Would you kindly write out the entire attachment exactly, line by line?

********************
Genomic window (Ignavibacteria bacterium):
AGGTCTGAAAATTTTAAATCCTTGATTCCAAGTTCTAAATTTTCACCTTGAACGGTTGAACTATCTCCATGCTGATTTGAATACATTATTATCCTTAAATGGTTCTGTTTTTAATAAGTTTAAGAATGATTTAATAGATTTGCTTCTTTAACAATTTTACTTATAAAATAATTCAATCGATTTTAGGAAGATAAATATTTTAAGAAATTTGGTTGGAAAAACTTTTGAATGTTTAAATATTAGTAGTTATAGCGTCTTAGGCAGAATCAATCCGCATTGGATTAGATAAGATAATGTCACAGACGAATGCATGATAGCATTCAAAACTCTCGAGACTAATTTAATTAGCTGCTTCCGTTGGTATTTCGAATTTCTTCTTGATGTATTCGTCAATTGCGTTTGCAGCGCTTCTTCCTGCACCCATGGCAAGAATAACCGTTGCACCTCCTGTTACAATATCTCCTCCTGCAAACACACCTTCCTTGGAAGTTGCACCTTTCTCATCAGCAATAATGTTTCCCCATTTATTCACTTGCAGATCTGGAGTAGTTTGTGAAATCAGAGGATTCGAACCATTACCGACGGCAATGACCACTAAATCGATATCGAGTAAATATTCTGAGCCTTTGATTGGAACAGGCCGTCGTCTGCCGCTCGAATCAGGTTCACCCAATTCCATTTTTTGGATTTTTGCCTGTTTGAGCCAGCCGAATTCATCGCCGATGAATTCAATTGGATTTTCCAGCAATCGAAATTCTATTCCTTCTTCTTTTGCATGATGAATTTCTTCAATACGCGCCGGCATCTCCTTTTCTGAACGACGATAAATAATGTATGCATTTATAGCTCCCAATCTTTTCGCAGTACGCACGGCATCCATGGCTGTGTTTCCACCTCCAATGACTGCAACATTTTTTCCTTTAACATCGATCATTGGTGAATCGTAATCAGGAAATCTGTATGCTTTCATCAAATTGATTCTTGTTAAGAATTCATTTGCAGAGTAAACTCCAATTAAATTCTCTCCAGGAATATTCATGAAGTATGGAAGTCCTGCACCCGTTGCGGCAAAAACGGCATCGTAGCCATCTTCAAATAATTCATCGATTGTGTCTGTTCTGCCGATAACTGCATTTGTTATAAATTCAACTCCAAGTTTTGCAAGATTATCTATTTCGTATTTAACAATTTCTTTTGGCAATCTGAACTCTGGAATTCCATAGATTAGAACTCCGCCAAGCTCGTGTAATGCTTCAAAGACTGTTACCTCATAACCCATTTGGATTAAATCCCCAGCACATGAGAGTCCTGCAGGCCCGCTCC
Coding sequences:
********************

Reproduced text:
Genomic window (Ignavibacteria bacterium):
AGGTCTGAAAATTTTAAATCCTTGATTCCAAGTTCTAAATTTTCACCTTGAACGGTTGAACTATCTCCATGCTGATTTGAATACATTATTATCCTTAAATGGTTCTGTTTTTAATAAGTTTAAGAATGATTTAATAGATTTGCTTCTTTAACAATTTTACTTATAAAATAATTCAATCGATTTTAGGAAGATAAATATTTTAAGAAATTTGGTTGGAAAAACTTTTGAATGTTTAAATATTAGTAGTTATAGCGTCTTAGGCAGAATCAATCCGCATTGGATTAGATAAGATAATGTCACAGACGAATGCATGATAGCATTCAAAACTCTCGAGACTAATTTAATTAGCTGCTTCCGTTGGTATTTCGAATTTCTTCTTGATGTATTCGTCAATTGCGTTTGCAGCGCTTCTTCCTGCACCCATGGCAAGAATAACCGTTGCACCTCCTGTTACAATATCTCCTCCTGCAAACACACCTTCCTTGGAAGTTGCACCTTTCTCATCAGCAATAATGTTTCCCCATTTATTCACTTGCAGATCTGGAGTAGTTTGTGAAATCAGAGGATTCGAACCATTACCGACGGCAATGACCACTAAATCGATATCGAGTAAATATTCTGAGCCTTTGATTGGAACAGGCCGTCGTCTGCCGCTCGAATCAGGTTCACCCAATTCCATTTTTTGGATTTTTGCCTGTTTGAGCCAGCCGAATTCATCGCCGATGAATTCAATTGGATTTTCCAGCAATCGAAATTCTATTCCTTCTTCTTTTGCATGATGAATTTCTTCAATACGCGCCGGCATCTCCTTTTCTGAACGACGATAAATAATGTATGCATTTATAGCTCCCAATCTTTTCGCAGTACGCACGGCATCCATGGCTGTGTTTCCACCTCCAATGACTGCAACATTTTTTCCTTTAACATCGATCATTGGTGAATCGTAATCAGGAAATCTGTATGCTTTCATCAAATTGATTCTTGTTAAGAATTCATTTGCAGAGTAAACTCCAATTAAATTCTCTCCAGGAATATTCATGAAGTATGGAAGTCCTGCACCCGTTGCGGCAAAAACGGCATCGTAGCCATCTTCAAATAATTCATCGATTGTGTCTGTTCTGCCGATAACTGCATTTGTTATAAATTCAACTCCAAGTTTTGCAAGATTATCTATTTCGTATTTAACAATTTCTTTTGGCAATCTGAACTCTGGAATTCCATAGATTAGAACTCCGCCAAGCTCGTGTAATGCTTCAAAGACTGTTACCTCATAACCCATTTGGATTAAATCCCCAGCACATGAGAGTCCTGCAGGCCCGCTCC
Coding sequences: